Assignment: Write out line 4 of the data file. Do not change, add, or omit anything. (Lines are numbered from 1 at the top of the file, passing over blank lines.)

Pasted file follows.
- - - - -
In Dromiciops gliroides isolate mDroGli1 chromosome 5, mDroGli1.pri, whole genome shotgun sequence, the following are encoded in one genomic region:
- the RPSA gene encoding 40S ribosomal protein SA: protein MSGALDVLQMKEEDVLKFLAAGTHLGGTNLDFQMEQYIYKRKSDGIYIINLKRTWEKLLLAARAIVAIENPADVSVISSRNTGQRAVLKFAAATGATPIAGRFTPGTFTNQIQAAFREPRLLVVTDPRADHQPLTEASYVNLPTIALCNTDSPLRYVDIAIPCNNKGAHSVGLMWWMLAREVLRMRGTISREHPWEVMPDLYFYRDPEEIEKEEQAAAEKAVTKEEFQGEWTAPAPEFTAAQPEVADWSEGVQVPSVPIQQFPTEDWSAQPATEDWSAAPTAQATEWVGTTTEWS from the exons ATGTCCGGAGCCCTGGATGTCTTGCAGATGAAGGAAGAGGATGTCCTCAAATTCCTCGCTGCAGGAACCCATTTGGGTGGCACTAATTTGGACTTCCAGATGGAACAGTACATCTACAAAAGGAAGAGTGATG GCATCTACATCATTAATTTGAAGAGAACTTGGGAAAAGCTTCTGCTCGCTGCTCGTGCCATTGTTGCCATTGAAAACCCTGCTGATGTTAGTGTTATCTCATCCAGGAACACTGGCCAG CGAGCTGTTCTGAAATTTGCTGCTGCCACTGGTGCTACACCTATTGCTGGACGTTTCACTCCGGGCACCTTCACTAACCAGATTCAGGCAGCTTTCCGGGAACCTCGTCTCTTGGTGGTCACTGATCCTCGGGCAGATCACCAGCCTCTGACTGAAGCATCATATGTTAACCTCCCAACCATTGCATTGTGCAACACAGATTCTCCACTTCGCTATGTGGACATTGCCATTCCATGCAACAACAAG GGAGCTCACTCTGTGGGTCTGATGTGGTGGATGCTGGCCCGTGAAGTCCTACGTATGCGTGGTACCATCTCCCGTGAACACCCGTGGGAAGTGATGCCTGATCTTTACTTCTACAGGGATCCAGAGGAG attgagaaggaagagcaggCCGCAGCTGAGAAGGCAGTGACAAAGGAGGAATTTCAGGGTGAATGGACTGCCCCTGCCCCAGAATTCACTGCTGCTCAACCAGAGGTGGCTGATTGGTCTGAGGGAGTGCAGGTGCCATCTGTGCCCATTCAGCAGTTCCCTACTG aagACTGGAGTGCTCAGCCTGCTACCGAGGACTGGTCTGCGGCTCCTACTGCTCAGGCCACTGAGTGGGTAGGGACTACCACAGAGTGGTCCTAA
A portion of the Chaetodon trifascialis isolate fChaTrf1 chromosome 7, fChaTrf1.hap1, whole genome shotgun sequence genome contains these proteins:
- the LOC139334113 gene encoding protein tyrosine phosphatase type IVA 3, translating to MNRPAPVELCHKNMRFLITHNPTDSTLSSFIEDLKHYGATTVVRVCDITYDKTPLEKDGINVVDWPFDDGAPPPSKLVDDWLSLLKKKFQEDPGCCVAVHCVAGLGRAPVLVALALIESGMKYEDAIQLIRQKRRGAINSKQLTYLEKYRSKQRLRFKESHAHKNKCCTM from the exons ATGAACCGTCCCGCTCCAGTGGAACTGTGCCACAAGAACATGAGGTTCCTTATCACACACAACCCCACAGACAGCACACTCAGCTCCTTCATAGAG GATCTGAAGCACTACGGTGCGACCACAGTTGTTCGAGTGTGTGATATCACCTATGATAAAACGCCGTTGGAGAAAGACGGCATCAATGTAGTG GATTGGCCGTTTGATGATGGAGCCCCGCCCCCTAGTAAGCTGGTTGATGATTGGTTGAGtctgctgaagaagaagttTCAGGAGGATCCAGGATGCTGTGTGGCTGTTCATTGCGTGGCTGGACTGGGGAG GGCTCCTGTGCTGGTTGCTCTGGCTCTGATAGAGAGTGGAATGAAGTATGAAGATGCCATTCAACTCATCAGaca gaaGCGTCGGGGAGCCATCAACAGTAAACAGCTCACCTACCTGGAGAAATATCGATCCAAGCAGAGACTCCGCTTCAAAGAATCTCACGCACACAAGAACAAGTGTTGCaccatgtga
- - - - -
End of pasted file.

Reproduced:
- the LOC139334113 gene encoding protein tyrosine phosphatase type IVA 3, translating to MNRPAPVELCHKNMRFLITHNPTDSTLSSFIEDLKHYGATTVVRVCDITYDKTPLEKDGINVVDWPFDDGAPPPSKLVDDWLSLLKKKFQEDPGCCVAVHCVAGLGRAPVLVALALIESGMKYEDAIQLIRQKRRGAINSKQLTYLEKYRSKQRLRFKESHAHKNKCCTM from the exons ATGAACCGTCCCGCTCCAGTGGAACTGTGCCACAAGAACATGAGGTTCCTTATCACACACAACCCCACAGACAGCACACTCAGCTCCTTCATAGAG GATCTGAAGCACTACGGTGCGACCACAGTTGTTCGAGTGTGTGATATCACCTATGATAAAACGCCGTTGGAGAAAGACGGCATCAATGTAGTG GATTGGCCGTTTGATGATGGAGCCCCGCCCCCTAGTAAGCTGGTTGATGATTGGTTGAGtctgctgaagaagaagttTCAGGAGGATCCAGGATGCTGTGTGGCTGTTCATTGCGTGGCTGGACTGGGGAG GGCTCCTGTGCTGGTTGCTCTGGCTCTGATAGAGAGTGGAATGAAGTATGAAGATGCCATTCAACTCATCAGaca gaaGCGTCGGGGAGCCATCAACAGTAAACAGCTCACCTACCTGGAGAAATATCGATCCAAGCAGAGACTCCGCTTCAAAGAATCTCACGCACACAAGAACAAGTGTTGCaccatgtga